PDF6.76 MB - Wyższa Szkoła Komunikacji i Zarządzania

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PDF6.76 MB - Wyższa Szkoła Komunikacji i Zarządzania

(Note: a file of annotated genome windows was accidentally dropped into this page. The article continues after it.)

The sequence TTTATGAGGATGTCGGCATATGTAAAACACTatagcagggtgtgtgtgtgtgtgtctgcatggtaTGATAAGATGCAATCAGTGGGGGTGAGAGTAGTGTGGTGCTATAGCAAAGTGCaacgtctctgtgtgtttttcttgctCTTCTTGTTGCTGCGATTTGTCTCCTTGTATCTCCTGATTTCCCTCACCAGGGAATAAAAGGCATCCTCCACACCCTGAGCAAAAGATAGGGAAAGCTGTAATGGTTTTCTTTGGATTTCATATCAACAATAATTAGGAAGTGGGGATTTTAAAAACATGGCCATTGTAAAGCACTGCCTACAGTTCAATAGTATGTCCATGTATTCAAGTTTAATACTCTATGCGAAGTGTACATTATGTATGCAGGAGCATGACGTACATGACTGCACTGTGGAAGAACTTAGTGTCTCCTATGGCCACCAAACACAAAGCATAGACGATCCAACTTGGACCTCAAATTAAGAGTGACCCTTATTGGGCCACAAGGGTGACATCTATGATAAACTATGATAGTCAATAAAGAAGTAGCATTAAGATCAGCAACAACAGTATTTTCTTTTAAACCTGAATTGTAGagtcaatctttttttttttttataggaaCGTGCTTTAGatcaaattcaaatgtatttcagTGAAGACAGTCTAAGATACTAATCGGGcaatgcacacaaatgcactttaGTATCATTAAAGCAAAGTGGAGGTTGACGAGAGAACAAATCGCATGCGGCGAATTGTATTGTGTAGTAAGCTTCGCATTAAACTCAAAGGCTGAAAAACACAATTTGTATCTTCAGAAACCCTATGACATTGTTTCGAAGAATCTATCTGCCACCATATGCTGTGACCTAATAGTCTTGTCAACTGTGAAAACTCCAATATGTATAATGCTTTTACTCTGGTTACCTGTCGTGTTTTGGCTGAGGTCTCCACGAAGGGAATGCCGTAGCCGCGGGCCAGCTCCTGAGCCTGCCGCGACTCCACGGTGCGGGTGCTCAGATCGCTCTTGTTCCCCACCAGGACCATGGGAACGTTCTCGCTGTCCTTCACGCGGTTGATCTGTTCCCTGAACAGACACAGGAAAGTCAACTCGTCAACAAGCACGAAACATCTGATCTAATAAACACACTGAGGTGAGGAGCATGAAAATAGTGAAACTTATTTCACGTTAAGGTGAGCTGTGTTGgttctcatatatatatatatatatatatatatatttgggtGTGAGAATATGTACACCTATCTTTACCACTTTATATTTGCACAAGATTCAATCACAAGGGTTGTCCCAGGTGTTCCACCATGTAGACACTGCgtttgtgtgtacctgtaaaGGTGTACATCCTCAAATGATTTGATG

Culture’s recent consequences 13based on answers to questions about values. The answers were provided by carefullymatched samples of people from (at first) 40 countries. The results showedthat the diversity of values among countries follows a pattern consisting of 5 basicproblems which each society resolves in its own way (also identified by Americananthropologists): inequality, relationship with others, emotional gender roles,need for security, and time horizon between future and past. In my research theseproblems translated into five dimensions. Inequality was related to power distance,(large or small), need for security was thought of as uncertainty avoidance (strongor weak), relationship with others was associated with two poles individualism orcollectivism, the emotional gender roles with another two poles masculinity or femininity,and the time horizon with long- or short-term orientation.Initially, the data were drawn from questionnaires distributed among employeesof IBM subsidiaries in 40 countries around 1970. It appeared that that differencesbetween countries in values were extremely stable and they were independent of professions,i.e. surveys conducted among engineers, secretaries, managers as well asoperators produced the same ranking of countries on certain questions. Since thenother scholars have replicated the same approach using very similar questions in socalledmajor replications (with at least 14 countries, with some studies involving asmany as 30 countries) and also in a smaller-scale ones (with 2-3 countries). One ofthe tested groups consisted of airline pilots, where more than a half of all commercialairline pilots in the world in the early 1990s participated in the research. Theyalso replicated the differences which have been found among the IBM employees.As it transpires from the data, there is something common to being Japanese orKorean, or American, or French or Polish which was exhibited both by the airlinepilots and by the employees of a multinational company, later also it has also beenfound in a group of consumers and (in a recent study) in civil servants. This shouldnot be taken to mean that the cultures have not shifted at all, it means that theyhave shifted under global influences so that a relative position of the countries remainedthe same. For example, all Europeans have become more individualist butstill some countries have become more individualist than others. Naturally, only thecomparison could be measured as culture cannot be measured in an absolute sense.I will now discuss the dimensions in greater detail.The dimension of power distance defines inequality from the bottom up.Although there is a natural tendency to blame leaders for inequality in a country,the inequality can only survive when it is perpetuated by the followers who arevoluntarily submitting themselves to the leaders. It is transferred within families,to children by parents and other elders.Another dimension, uncertainty avoidance, is independent of power distance.It is the extent to which the members of a culture feel threatened by ambiguousand unknown situations. Care should be taken not to confuse uncertainty avoidancewith risk avoidance; risk is to uncertainty as fear is to anxiety. Uncertainty

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